The Role of Historically Black Colleges and Universities and Hispanic-Serving Institutions in Journalism Education

By

Lee B. Becker, George Daniels, Jisu Huh and Tudor Vlad


Abstract

Though they granted only 6.9% of the total undergraduate degrees in journalism and mass communication in academic year 2000-2001, the Historically Black Colleges and Universities and the members of the Hispanic Association of Colleges and Universities granted 31.4% of the degrees to African-Americans and 31.1% of the degrees to Hispanics.

The HBCU and HACU institutions granted 3.2% of the master's degrees in journalism and mass communication in 2000-2001, but they granted 12.2% of the master's degrees granted to African-Americans and 13.6% of the degrees granted to Hispanics.

At the doctoral level, the three HBCU and HACU institutions that granted doctoral degrees granted 47.1% of the doctoral degrees to Black students and 40.0% of the degrees to Hispanic students, though they granted only 14.1% of the total number of doctoral degrees in journalism and mass communication.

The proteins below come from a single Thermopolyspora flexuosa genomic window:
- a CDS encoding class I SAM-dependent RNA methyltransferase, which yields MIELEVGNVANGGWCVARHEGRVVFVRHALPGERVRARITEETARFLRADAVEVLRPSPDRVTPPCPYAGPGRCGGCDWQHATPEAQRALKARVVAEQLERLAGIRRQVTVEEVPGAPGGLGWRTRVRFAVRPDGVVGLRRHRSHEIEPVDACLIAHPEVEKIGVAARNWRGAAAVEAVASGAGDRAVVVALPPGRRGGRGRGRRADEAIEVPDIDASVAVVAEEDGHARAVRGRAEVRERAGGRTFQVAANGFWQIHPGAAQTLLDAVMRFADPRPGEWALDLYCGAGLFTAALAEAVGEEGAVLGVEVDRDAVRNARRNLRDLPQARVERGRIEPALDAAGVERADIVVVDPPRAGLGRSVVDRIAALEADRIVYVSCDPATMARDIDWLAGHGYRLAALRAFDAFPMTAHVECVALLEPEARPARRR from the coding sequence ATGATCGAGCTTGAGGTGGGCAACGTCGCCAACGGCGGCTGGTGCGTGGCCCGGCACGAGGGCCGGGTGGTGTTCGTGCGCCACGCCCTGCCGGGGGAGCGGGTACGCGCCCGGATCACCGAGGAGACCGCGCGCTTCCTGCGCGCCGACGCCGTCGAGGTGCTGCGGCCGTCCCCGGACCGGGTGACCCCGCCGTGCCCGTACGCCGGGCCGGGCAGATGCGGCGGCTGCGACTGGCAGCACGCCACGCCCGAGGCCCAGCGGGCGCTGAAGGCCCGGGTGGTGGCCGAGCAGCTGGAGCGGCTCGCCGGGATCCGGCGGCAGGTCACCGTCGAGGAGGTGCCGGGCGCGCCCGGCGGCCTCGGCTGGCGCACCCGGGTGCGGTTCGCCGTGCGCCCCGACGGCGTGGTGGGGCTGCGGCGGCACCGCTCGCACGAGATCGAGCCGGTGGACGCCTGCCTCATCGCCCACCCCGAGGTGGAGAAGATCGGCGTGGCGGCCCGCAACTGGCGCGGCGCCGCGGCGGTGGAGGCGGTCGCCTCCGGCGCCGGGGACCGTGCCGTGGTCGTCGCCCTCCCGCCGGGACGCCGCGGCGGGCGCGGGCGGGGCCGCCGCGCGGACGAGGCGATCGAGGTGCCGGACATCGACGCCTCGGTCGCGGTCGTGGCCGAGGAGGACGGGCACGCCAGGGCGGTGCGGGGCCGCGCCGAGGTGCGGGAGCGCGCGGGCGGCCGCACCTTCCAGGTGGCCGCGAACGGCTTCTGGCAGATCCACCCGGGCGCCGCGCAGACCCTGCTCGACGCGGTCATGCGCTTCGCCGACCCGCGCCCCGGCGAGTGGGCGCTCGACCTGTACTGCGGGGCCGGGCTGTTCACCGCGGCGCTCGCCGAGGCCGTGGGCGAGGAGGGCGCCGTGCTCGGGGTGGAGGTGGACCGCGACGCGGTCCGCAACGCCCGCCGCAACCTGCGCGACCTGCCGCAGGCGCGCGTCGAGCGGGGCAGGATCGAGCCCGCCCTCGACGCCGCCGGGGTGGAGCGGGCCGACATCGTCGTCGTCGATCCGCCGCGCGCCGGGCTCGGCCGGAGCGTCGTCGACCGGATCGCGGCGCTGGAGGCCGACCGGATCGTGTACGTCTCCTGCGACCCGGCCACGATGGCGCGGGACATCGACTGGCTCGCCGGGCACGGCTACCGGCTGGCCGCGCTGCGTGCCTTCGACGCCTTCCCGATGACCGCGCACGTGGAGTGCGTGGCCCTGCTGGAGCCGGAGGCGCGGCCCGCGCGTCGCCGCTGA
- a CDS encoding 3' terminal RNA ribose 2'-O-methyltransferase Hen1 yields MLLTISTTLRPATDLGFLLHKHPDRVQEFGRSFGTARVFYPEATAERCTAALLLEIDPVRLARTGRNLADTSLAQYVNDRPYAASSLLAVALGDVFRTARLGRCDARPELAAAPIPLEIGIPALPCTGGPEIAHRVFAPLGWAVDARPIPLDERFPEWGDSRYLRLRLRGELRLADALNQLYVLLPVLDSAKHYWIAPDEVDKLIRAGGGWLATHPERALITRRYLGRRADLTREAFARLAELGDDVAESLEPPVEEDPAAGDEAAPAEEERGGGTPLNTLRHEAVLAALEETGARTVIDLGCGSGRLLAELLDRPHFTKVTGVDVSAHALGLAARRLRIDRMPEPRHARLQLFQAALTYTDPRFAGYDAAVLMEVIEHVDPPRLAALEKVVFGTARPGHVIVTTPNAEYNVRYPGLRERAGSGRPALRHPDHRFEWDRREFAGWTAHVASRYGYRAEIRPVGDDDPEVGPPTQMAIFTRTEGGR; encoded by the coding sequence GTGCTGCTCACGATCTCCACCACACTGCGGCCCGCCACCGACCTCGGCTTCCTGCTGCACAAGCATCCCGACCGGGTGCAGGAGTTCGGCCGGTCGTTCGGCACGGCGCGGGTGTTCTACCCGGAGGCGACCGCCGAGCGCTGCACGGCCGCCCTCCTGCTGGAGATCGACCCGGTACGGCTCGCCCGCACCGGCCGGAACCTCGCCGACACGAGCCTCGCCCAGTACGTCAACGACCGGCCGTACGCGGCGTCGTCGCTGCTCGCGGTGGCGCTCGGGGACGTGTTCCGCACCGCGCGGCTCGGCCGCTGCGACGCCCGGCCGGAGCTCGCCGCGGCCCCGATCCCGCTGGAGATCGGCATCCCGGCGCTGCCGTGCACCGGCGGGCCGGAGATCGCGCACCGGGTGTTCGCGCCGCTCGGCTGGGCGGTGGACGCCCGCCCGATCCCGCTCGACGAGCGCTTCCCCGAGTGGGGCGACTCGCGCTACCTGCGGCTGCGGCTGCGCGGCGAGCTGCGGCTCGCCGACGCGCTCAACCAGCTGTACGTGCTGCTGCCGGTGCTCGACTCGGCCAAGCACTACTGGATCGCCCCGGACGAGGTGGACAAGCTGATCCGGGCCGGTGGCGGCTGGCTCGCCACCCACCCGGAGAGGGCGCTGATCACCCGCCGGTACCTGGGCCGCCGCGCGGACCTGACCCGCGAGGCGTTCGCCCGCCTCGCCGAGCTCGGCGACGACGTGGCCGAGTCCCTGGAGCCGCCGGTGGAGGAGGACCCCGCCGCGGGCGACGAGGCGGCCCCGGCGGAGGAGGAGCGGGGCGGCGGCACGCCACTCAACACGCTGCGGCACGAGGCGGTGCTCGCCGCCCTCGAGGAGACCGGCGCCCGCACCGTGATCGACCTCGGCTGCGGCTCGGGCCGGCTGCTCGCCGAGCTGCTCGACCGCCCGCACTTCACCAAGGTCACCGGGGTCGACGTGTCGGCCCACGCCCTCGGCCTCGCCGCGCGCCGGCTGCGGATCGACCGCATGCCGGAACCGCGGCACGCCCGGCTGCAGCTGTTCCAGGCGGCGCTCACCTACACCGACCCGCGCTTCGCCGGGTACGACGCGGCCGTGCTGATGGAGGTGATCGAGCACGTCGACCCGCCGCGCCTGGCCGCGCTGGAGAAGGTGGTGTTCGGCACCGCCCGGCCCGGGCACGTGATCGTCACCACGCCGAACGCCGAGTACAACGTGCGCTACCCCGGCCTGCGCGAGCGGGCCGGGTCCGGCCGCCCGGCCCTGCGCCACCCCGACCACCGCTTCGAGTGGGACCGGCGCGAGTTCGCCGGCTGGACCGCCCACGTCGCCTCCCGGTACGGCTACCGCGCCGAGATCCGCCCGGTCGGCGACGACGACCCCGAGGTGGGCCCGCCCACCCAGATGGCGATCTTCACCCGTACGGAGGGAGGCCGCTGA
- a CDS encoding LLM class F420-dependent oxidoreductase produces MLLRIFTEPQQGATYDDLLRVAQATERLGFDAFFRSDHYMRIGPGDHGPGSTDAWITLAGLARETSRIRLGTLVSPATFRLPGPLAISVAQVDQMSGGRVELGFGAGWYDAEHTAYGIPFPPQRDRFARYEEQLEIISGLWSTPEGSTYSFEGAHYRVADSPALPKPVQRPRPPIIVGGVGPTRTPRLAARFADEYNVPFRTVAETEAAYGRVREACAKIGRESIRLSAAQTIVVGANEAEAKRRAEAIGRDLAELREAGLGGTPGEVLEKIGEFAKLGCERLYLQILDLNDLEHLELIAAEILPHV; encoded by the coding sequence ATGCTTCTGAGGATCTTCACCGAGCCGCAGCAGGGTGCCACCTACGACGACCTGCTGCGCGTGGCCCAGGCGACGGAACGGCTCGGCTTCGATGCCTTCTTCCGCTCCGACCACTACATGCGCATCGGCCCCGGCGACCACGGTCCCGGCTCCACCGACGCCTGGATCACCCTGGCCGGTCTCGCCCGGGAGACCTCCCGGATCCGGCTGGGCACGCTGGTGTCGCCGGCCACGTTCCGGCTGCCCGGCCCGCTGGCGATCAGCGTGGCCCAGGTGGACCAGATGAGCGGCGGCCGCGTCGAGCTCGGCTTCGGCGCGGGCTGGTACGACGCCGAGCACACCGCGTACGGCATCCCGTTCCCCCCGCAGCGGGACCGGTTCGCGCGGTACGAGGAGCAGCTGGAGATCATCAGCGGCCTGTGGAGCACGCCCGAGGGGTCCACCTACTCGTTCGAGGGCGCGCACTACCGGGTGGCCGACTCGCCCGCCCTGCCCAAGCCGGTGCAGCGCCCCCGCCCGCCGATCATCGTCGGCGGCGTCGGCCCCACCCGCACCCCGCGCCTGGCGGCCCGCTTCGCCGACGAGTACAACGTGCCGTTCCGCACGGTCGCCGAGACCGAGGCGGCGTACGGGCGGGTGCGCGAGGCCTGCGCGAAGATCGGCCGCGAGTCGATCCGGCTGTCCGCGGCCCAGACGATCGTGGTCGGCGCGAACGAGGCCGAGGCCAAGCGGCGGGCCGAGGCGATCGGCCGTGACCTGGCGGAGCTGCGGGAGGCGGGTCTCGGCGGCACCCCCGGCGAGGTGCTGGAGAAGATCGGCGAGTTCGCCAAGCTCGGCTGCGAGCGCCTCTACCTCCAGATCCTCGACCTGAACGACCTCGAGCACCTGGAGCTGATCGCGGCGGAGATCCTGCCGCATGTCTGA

While about three-quarters of the graduates of journalism and mass communication undergraduate programs are White non-Hispanics, this ratio would increase to eight in 10 if the HBCU and the HACU programs were not offering journalism and mass communication programs. This is true at a time when only seven in 10 of Americans are White non-Hispanics.

African-American students who attend HBCU institutions and Hispanic students who attend HACU institutions have more difficulty landing full-time jobs in the field of communication upon graduation than do African-American and Hispanic students attending institutions not part of the HBCU or HACU categories.

Becker, L. B., Daniels, G. L., Huh, J., and Vlad, T. (2002, August). The role of historically black colleges and universities and hispanic-serving institutions in journalism education. Paper presented at the Association for Education in Journalism and Mass Communication Conference, Miami, FL.

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